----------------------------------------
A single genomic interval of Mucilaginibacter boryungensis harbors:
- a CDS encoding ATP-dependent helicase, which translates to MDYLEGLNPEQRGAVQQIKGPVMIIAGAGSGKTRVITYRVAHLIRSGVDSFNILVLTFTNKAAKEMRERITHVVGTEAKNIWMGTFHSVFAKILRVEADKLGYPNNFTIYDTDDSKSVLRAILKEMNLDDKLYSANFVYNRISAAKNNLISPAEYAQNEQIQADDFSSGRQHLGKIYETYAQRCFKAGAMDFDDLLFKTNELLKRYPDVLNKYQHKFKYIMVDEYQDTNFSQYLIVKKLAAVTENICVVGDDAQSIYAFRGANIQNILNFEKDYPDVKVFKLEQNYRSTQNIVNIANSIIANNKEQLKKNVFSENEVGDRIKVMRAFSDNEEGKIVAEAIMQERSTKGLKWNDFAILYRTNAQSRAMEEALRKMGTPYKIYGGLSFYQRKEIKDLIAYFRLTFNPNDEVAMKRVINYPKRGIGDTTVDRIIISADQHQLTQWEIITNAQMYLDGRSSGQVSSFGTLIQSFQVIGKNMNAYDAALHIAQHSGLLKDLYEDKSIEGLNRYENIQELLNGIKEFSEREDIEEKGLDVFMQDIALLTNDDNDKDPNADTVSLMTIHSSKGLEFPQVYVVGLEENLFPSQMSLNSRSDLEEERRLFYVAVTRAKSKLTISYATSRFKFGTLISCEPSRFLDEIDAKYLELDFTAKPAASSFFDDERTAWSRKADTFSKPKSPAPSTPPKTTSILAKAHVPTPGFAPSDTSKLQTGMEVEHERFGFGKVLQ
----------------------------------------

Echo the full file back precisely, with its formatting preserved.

A single genomic interval of Mucilaginibacter boryungensis harbors:
- a CDS encoding ATP-dependent helicase, which translates to MDYLEGLNPEQRGAVQQIKGPVMIIAGAGSGKTRVITYRVAHLIRSGVDSFNILVLTFTNKAAKEMRERITHVVGTEAKNIWMGTFHSVFAKILRVEADKLGYPNNFTIYDTDDSKSVLRAILKEMNLDDKLYSANFVYNRISAAKNNLISPAEYAQNEQIQADDFSSGRQHLGKIYETYAQRCFKAGAMDFDDLLFKTNELLKRYPDVLNKYQHKFKYIMVDEYQDTNFSQYLIVKKLAAVTENICVVGDDAQSIYAFRGANIQNILNFEKDYPDVKVFKLEQNYRSTQNIVNIANSIIANNKEQLKKNVFSENEVGDRIKVMRAFSDNEEGKIVAEAIMQERSTKGLKWNDFAILYRTNAQSRAMEEALRKMGTPYKIYGGLSFYQRKEIKDLIAYFRLTFNPNDEVAMKRVINYPKRGIGDTTVDRIIISADQHQLTQWEIITNAQMYLDGRSSGQVSSFGTLIQSFQVIGKNMNAYDAALHIAQHSGLLKDLYEDKSIEGLNRYENIQELLNGIKEFSEREDIEEKGLDVFMQDIALLTNDDNDKDPNADTVSLMTIHSSKGLEFPQVYVVGLEENLFPSQMSLNSRSDLEEERRLFYVAVTRAKSKLTISYATSRFKFGTLISCEPSRFLDEIDAKYLELDFTAKPAASSFFDDERTAWSRKADTFSKPKSPAPSTPPKTTSILAKAHVPTPGFAPSDTSKLQTGMEVEHERFGFGKVLQ